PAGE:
Grimoires - i.e. books about magic of the type prevalent in Europe in the late middle ages, in the renaissance and until the end of the 18th century - did express a Christian worldview (sometimes with a stress on the Old Testament shared by Jews, and with a few Moslem influences via 13th century Spain). If you take a look at the so-called Enchiridion of Leo III, Book of Oberon, Janua Magica Reserata (edited in Skinner & Rankine: Keys to the Gateway of Magic), Liber Iuratus Honorii (soon to be published by Joseph H. Peterson under the name The Sworn Book of Honorius), and Grimoire of Armadel, you will understand what I mean.

The practitioners of these types of magic were (slightly unusual) Christians and magicians.

If we then proceed to a purely personal point of view: I am not the right person to discuss how to combine Christianity and Wicca. I have no clue, though I guess that Cunningham-derived solitary-eclectic Wicca (in contradistinction to British Initiatory Wicca) perhaps could use Sophia, the Divine Wisdom, and Jesus Christ as polarity-deities, but this is just a speculation. I have no personal experience of trying that option.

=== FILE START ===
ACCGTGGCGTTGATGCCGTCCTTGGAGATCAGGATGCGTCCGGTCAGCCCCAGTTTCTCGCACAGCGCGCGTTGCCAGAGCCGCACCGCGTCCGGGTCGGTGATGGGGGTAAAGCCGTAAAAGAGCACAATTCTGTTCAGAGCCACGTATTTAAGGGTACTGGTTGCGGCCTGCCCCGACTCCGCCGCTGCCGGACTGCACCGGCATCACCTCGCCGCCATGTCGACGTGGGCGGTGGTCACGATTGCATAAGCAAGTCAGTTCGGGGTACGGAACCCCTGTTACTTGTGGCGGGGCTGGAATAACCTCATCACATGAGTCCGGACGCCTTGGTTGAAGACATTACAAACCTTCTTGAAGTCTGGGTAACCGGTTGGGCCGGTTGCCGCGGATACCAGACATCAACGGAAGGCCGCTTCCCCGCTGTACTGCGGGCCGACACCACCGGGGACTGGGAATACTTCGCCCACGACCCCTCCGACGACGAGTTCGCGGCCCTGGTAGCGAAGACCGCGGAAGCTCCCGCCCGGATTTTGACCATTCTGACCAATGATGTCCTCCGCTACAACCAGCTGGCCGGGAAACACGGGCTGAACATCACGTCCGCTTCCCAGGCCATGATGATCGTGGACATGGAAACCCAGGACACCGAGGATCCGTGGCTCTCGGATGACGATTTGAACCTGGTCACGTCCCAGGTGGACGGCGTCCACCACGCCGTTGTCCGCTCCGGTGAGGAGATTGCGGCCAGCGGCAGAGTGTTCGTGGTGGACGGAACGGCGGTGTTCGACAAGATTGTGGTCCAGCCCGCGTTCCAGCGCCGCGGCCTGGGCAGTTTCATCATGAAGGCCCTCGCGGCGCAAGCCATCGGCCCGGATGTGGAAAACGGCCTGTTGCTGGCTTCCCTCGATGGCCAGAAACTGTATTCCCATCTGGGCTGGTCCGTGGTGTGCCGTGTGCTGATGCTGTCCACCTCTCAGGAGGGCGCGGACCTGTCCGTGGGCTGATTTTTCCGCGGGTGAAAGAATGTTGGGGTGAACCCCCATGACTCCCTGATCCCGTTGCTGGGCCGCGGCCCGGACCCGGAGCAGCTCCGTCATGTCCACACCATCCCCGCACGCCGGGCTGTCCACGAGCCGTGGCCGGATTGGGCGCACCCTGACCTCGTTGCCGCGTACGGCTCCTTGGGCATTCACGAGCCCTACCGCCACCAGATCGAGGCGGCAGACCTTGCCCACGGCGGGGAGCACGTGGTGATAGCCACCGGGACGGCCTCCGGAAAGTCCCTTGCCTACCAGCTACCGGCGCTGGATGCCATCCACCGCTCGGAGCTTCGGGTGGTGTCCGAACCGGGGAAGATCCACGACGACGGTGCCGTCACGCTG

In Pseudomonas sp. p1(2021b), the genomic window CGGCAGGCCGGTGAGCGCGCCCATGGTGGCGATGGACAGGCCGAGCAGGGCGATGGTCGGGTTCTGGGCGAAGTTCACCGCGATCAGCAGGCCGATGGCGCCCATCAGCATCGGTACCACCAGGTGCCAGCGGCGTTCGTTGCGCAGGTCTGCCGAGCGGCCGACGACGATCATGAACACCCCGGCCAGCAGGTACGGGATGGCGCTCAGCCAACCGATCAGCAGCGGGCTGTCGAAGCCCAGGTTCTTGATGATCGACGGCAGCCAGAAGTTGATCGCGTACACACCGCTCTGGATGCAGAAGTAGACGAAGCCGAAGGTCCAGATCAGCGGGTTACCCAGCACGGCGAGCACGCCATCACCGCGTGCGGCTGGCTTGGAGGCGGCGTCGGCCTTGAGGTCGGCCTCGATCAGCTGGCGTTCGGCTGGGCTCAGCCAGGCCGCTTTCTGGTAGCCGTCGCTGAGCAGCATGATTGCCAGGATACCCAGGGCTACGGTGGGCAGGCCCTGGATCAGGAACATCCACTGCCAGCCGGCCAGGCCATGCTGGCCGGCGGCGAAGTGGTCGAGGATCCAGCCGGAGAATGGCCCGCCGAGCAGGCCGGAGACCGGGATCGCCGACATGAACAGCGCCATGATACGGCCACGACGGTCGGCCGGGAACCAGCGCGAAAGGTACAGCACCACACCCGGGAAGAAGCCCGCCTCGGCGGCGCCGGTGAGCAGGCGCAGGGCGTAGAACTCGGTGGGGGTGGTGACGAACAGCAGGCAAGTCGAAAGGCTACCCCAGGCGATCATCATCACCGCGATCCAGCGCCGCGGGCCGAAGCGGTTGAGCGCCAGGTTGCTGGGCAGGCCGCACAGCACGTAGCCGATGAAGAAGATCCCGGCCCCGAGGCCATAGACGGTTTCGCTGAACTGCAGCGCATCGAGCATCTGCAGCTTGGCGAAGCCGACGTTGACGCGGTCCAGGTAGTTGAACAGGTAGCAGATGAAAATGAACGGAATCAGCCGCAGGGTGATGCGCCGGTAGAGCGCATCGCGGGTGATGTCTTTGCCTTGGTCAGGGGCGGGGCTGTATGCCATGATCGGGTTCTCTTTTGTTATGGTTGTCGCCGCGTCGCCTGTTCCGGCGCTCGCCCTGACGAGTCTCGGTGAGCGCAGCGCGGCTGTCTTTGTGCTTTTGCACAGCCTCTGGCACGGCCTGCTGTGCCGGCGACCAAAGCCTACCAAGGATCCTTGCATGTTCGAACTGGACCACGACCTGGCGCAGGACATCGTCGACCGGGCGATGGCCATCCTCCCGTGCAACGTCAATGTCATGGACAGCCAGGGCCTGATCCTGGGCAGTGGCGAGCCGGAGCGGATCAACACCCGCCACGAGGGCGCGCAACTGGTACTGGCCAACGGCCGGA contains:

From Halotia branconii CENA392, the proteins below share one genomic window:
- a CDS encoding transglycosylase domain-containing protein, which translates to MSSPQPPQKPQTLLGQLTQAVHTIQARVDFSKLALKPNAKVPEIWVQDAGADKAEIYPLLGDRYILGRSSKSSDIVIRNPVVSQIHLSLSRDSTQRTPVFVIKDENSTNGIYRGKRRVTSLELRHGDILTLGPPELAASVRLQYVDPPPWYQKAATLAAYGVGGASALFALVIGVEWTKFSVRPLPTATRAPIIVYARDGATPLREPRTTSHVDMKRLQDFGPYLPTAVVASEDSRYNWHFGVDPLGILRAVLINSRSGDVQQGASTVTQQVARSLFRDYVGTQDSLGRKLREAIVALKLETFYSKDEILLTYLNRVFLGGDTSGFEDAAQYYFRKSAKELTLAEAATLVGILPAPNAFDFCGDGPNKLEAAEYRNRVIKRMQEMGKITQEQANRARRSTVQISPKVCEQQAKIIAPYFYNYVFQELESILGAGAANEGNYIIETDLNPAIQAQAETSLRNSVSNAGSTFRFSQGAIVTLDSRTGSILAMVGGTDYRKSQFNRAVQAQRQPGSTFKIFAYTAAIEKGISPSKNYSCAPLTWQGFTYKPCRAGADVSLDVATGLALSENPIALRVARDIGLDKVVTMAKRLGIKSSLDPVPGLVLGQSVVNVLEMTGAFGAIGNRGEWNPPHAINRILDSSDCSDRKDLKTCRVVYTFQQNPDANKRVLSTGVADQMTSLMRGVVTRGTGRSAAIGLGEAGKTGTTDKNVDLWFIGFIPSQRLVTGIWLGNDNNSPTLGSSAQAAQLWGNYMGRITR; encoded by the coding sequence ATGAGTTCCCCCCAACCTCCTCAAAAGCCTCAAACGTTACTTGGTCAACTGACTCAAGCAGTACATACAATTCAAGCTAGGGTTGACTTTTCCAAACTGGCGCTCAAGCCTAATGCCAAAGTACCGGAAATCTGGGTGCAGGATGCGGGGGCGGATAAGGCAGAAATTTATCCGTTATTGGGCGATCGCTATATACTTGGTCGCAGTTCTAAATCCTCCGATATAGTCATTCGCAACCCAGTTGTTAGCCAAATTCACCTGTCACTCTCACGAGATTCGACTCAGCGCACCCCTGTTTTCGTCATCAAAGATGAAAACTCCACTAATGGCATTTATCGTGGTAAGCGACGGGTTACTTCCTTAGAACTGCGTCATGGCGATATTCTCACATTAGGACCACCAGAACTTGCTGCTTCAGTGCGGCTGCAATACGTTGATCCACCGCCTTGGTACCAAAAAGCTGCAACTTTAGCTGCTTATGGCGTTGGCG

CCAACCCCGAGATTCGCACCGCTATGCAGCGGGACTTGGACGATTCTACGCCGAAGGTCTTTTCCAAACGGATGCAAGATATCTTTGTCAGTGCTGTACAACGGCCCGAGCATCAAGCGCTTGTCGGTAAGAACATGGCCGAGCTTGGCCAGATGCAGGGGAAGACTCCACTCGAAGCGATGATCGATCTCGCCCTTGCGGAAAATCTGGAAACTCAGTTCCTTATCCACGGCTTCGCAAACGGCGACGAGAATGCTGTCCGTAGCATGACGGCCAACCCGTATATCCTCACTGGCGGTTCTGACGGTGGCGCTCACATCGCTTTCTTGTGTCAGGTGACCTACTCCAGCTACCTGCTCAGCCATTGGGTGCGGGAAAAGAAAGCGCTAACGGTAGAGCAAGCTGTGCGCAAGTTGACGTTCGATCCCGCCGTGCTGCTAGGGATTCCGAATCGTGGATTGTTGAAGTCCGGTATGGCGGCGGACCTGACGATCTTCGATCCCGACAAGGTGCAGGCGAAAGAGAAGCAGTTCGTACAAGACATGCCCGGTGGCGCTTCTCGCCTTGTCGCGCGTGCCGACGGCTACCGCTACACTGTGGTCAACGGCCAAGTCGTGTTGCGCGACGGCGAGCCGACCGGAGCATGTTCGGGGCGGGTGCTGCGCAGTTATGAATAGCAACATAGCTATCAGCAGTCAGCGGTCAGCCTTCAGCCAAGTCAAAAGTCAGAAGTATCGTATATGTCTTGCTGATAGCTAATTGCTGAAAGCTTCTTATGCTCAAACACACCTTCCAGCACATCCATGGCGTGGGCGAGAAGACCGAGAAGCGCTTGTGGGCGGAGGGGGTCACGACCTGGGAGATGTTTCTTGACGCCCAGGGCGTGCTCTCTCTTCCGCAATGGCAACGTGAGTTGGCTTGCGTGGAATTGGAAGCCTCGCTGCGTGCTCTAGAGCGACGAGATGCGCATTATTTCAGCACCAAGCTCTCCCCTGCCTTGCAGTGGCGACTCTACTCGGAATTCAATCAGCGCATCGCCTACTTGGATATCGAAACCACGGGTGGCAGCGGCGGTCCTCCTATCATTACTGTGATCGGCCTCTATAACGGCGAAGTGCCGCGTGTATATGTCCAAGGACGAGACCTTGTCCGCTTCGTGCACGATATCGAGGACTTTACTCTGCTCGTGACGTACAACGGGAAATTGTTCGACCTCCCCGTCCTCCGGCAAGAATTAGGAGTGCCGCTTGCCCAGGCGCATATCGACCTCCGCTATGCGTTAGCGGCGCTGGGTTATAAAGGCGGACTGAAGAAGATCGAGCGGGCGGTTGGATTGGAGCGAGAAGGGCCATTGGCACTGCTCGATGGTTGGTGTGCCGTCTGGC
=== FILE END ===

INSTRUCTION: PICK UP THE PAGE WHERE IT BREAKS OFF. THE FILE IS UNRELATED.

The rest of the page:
Two persons, who in the past combined the Christian belief in the Holy Trinity with a positive view on, and practical work with, the Graeco-Roman deities, were the Roman Catholic priest Marsilio Ficino and the Roman Catholic nobleman and author Heinrich Cornelius Agrippa. The books to read, if you are interested in their worldviews, are Marsilio Ficino: Book of Life (which is astrological) and Agrippa: Three Books of Occult Philosophy (which is about magic).

A type of high magic with a very Catholic 'flavour' (mixed with a Masonic 'flavour') emerged in the 18th century: Martinez de Pasqually founded the order of Elus Coens in the 1760s, but there are no pre-Christian deities in that magical system. Lots of angels, though.